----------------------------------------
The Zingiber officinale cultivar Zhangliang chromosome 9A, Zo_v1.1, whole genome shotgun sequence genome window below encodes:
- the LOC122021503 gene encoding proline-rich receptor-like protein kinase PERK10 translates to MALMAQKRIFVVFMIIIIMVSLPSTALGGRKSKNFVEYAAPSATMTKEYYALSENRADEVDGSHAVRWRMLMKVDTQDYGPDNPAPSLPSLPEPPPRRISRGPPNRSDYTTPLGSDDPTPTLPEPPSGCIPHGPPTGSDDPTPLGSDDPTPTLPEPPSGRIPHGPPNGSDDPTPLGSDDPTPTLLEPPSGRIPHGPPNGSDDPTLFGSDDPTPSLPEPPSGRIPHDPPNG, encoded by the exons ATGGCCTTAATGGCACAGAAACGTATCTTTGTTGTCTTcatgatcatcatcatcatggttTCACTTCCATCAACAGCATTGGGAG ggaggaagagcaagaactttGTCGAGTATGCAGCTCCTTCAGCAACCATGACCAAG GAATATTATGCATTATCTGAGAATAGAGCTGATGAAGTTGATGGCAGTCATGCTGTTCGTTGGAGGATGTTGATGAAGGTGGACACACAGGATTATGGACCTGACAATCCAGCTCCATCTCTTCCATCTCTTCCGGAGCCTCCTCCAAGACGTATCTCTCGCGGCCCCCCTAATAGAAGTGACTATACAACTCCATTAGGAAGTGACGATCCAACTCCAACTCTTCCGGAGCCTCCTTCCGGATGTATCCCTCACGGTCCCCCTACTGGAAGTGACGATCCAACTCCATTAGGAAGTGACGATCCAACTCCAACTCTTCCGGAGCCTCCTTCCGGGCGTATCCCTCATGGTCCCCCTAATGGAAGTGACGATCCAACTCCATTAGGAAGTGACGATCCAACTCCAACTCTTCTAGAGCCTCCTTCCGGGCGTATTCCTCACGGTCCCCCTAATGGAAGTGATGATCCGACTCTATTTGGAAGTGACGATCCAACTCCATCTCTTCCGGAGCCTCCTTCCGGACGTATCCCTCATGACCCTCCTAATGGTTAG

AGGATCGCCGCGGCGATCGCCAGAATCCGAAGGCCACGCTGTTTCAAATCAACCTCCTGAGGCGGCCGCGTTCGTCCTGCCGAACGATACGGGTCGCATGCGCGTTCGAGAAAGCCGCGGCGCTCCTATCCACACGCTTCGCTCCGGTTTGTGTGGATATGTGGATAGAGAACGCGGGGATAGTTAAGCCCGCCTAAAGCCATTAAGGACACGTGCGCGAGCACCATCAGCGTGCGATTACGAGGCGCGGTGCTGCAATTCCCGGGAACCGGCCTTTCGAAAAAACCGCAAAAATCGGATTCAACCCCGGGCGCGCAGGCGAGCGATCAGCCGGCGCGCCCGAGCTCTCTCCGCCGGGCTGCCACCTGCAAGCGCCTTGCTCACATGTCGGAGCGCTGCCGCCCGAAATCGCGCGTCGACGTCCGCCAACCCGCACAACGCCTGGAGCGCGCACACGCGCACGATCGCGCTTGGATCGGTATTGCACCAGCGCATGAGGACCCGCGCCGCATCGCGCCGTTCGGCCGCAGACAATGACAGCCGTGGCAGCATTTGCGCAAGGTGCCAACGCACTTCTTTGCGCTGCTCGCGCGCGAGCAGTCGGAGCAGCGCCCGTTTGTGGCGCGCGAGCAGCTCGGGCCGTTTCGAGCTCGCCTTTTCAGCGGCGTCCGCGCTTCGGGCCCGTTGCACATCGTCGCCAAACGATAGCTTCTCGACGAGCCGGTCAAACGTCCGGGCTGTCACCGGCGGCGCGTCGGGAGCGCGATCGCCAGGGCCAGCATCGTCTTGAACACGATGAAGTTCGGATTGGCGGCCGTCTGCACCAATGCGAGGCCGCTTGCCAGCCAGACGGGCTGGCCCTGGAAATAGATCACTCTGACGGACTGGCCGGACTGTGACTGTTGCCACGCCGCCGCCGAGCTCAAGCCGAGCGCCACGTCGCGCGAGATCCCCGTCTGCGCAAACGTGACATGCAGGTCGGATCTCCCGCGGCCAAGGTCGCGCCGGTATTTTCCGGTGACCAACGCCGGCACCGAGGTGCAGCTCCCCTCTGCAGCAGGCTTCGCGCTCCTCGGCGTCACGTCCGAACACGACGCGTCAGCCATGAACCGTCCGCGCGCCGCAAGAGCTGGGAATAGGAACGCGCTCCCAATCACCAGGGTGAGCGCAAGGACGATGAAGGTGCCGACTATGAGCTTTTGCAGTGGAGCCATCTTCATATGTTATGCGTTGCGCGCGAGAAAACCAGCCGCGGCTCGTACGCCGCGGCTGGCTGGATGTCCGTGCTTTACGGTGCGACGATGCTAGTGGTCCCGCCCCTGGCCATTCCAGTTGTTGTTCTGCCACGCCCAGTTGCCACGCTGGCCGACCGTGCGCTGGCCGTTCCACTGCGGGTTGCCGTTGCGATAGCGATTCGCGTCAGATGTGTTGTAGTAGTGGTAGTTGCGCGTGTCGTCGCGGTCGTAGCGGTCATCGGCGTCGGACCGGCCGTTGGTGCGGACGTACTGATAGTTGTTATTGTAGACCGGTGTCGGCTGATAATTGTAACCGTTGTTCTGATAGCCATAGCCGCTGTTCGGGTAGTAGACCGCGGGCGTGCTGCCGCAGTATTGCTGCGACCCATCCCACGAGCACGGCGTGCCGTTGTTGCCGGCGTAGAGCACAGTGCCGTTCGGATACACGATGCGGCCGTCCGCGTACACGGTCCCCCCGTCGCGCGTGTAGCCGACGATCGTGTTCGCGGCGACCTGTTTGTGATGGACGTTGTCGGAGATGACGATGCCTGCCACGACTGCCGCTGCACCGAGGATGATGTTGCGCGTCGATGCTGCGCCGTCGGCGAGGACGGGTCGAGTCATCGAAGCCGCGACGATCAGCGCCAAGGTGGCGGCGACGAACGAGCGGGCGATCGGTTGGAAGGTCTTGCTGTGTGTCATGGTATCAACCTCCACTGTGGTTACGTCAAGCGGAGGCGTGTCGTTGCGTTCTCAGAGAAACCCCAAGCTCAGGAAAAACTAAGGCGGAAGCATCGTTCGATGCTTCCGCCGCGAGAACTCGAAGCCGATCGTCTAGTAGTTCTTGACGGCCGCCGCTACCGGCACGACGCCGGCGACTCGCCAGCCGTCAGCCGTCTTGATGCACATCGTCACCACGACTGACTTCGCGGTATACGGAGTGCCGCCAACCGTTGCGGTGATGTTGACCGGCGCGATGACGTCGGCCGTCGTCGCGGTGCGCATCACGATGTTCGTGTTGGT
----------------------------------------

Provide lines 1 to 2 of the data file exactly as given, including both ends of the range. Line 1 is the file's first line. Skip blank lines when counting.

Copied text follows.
The Zingiber officinale cultivar Zhangliang chromosome 9A, Zo_v1.1, whole genome shotgun sequence genome window below encodes:
- the LOC122021503 gene encoding proline-rich receptor-like protein kinase PERK10 translates to MALMAQKRIFVVFMIIIIMVSLPSTALGGRKSKNFVEYAAPSATMTKEYYALSENRADEVDGSHAVRWRMLMKVDTQDYGPDNPAPSLPSLPEPPPRRISRGPPNRSDYTTPLGSDDPTPTLPEPPSGCIPHGPPTGSDDPTPLGSDDPTPTLPEPPSGRIPHGPPNGSDDPTPLGSDDPTPTLLEPPSGRIPHGPPNGSDDPTLFGSDDPTPSLPEPPSGRIPHDPPNG, encoded by the exons ATGGCCTTAATGGCACAGAAACGTATCTTTGTTGTCTTcatgatcatcatcatcatggttTCACTTCCATCAACAGCATTGGGAG ggaggaagagcaagaactttGTCGAGTATGCAGCTCCTTCAGCAACCATGACCAAG GAATATTATGCATTATCTGAGAATAGAGCTGATGAAGTTGATGGCAGTCATGCTGTTCGTTGGAGGATGTTGATGAAGGTGGACACACAGGATTATGGACCTGACAATCCAGCTCCATCTCTTCCATCTCTTCCGGAGCCTCCTCCAAGACGTATCTCTCGCGGCCCCCCTAATAGAAGTGACTATACAACTCCATTAGGAAGTGACGATCCAACTCCAACTCTTCCGGAGCCTCCTTCCGGATGTATCCCTCACGGTCCCCCTACTGGAAGTGACGATCCAACTCCATTAGGAAGTGACGATCCAACTCCAACTCTTCCGGAGCCTCCTTCCGGGCGTATCCCTCATGGTCCCCCTAATGGAAGTGACGATCCAACTCCATTAGGAAGTGACGATCCAACTCCAACTCTTCTAGAGCCTCCTTCCGGGCGTATTCCTCACGGTCCCCCTAATGGAAGTGATGATCCGACTCTATTTGGAAGTGACGATCCAACTCCATCTCTTCCGGAGCCTCCTTCCGGACGTATCCCTCATGACCCTCCTAATGGTTAG